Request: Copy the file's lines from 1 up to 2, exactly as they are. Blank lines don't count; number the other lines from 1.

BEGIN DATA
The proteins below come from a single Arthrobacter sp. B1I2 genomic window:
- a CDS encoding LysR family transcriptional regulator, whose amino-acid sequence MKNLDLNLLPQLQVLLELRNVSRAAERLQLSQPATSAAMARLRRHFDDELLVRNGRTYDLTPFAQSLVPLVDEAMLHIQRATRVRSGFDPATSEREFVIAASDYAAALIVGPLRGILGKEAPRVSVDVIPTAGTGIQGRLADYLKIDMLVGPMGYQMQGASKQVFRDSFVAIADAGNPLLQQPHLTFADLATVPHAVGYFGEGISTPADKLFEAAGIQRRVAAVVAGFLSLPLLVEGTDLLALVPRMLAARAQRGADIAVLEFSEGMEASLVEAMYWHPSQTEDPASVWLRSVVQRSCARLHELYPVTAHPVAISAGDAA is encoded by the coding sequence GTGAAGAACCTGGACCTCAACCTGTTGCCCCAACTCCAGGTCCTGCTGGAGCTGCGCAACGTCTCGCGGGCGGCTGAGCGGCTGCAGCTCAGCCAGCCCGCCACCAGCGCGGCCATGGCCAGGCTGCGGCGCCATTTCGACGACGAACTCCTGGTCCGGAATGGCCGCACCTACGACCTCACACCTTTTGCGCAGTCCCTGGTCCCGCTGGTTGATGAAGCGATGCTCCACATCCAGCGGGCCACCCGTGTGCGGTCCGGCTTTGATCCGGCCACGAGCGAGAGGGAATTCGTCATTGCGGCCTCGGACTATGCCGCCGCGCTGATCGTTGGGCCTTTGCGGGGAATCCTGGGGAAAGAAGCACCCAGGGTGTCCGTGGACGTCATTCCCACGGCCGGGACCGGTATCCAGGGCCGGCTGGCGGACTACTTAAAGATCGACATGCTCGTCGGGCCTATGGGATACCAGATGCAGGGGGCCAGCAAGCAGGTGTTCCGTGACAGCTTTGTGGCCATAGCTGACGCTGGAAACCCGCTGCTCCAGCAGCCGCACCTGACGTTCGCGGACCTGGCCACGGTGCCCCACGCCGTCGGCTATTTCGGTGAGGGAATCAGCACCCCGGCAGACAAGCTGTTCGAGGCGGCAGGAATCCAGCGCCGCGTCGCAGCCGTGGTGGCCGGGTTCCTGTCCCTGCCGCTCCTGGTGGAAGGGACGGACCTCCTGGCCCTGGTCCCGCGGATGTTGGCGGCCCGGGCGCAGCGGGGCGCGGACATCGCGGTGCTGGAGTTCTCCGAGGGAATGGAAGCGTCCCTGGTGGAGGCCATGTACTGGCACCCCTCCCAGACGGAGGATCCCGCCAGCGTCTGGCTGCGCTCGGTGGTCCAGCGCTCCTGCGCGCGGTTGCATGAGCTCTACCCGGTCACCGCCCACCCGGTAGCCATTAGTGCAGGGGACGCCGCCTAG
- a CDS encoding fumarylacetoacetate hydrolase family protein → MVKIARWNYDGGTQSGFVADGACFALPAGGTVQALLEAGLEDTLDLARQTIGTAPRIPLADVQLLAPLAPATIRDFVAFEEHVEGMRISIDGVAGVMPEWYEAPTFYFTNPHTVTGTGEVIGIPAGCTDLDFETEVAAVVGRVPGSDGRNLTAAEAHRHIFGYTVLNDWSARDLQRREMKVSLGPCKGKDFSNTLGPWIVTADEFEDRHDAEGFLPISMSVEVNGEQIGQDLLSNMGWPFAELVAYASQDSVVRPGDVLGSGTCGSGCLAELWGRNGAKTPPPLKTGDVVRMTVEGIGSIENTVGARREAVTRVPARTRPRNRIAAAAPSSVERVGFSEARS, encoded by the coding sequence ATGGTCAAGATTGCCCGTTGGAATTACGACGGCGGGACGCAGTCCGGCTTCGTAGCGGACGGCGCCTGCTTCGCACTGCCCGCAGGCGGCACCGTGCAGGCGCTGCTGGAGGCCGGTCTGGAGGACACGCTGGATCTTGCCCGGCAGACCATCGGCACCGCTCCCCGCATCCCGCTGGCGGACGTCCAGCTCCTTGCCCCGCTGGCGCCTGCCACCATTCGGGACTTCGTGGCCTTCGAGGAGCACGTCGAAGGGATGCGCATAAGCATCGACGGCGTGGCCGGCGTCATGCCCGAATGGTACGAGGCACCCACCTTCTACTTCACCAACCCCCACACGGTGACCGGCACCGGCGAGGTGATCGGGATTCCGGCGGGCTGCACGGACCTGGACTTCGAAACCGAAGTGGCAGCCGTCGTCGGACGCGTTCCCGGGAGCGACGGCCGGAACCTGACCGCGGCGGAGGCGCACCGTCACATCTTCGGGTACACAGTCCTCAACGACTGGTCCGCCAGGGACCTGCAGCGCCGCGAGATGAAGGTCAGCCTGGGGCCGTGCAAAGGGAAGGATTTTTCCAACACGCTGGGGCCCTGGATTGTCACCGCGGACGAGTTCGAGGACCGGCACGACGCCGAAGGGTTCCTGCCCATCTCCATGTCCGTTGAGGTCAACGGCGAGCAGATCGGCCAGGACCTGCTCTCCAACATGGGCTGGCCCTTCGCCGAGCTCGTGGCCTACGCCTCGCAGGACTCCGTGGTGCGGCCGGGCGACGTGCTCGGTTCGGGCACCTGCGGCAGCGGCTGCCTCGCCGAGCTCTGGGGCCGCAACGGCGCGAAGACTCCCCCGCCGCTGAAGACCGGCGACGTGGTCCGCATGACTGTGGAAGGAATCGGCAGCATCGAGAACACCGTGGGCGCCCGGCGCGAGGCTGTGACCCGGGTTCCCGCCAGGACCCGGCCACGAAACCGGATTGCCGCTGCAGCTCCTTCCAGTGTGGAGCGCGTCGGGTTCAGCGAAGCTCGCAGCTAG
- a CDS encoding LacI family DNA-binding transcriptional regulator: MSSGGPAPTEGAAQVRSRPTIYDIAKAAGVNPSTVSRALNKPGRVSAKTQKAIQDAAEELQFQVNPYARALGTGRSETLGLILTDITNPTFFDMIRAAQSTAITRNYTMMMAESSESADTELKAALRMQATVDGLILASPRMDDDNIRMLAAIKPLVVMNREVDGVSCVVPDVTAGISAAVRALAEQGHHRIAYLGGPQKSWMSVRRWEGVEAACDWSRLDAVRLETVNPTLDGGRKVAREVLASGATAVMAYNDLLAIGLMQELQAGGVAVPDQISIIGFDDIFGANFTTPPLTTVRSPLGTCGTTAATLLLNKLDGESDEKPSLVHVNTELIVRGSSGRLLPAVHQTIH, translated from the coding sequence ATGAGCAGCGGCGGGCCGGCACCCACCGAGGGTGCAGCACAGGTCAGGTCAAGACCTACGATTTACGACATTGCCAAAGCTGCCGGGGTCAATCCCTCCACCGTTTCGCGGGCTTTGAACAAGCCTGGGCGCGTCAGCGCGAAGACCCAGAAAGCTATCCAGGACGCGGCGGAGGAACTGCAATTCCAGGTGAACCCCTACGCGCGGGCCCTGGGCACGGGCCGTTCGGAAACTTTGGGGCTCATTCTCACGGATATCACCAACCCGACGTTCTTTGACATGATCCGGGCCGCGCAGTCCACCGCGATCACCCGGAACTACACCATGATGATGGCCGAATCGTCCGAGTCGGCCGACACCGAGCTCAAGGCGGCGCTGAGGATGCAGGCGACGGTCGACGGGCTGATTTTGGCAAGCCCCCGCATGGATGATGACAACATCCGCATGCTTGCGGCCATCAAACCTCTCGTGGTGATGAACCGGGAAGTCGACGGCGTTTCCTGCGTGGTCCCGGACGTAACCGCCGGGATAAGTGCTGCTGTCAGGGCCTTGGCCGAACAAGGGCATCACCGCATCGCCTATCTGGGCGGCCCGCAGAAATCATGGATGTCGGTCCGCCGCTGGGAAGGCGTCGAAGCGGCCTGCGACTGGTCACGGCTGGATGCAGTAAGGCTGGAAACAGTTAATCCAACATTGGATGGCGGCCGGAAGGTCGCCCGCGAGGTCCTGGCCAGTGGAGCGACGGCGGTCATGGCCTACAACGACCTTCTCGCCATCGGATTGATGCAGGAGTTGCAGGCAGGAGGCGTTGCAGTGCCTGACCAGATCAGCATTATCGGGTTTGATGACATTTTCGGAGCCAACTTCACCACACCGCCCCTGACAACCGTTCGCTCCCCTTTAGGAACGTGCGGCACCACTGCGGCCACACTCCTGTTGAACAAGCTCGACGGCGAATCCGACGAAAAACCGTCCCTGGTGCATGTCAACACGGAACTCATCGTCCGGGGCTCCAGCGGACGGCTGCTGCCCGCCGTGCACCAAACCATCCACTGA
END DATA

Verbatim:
The proteins below come from a single Arthrobacter sp. B1I2 genomic window:
- a CDS encoding LysR family transcriptional regulator, whose amino-acid sequence MKNLDLNLLPQLQVLLELRNVSRAAERLQLSQPATSAAMARLRRHFDDELLVRNGRTYDLTPFAQSLVPLVDEAMLHIQRATRVRSGFDPATSEREFVIAASDYAAALIVGPLRGILGKEAPRVSVDVIPTAGTGIQGRLADYLKIDMLVGPMGYQMQGASKQVFRDSFVAIADAGNPLLQQPHLTFADLATVPHAVGYFGEGISTPADKLFEAAGIQRRVAAVVAGFLSLPLLVEGTDLLALVPRMLAARAQRGADIAVLEFSEGMEASLVEAMYWHPSQTEDPASVWLRSVVQRSCARLHELYPVTAHPVAISAGDAA is encoded by the coding sequence GTGAAGAACCTGGACCTCAACCTGTTGCCCCAACTCCAGGTCCTGCTGGAGCTGCGCAACGTCTCGCGGGCGGCTGAGCGGCTGCAGCTCAGCCAGCCCGCCACCAGCGCGGCCATGGCCAGGCTGCGGCGCCATTTCGACGACGAACTCCTGGTCCGGAATGGCCGCACCTACGACCTCACACCTTTTGCGCAGTCCCTGGTCCCGCTGGTTGATGAAGCGATGCTCCACATCCAGCGGGCCACCCGTGTGCGGTCCGGCTTTGATCCGGCCACGAGCGAGAGGGAATTCGTCATTGCGGCCTCGGACTATGCCGCCGCGCTGATCGTTGGGCCTTTGCGGGGAATCCTGGGGAAAGAAGCACCCAGGGTGTCCGTGGACGTCATTCCCACGGCCGGGACCGGTATCCAGGGCCGGCTGGCGGACTACTTAAAGATCGACATGCTCGTCGGGCCTATGGGATACCAGATGCAGGGGGCCAGCAAGCAGGTGTTCCGTGACAGCTTTGTGGCCATAGCTGACGCTGGAAACCCGCTGCTCCAGCAGCCGCACCTGACGTTCGCGGACCTGGCCACGGTGCCCCACGCCGTCGGCTATTTCGGTGAGGGAATCAGCACCCCGGCAGACAAGCTGTTCGAGGCGGCAGGAATCCAGCGCCGCGTCGCAGCCGTGGTGGCCGGGTTCCTGTCCCTGCCGCTCCTGGTGGAAGGGACGGACCTCCTGGCCCTGGTCCCGCGGATGTTGGCGGCCCGGGCGCAGCGGGGCGCGGACATCGCGGTGCTGGAGTTCTCCGAGGGAATGGAAGCGTCCCTGGTGGAGGCCATGTACTGGCACCCCTCCCAGACGGAGGATCCCGCCAGCGTCTGGCTGCGCTCGGTGGTCCAGCGCTCCTGCGCGCGGTTGCATGAGCTCTACCCGGTCACCGCCCACCCGGTAGCCATTAGTGCAGGGGACGCCGCCTAG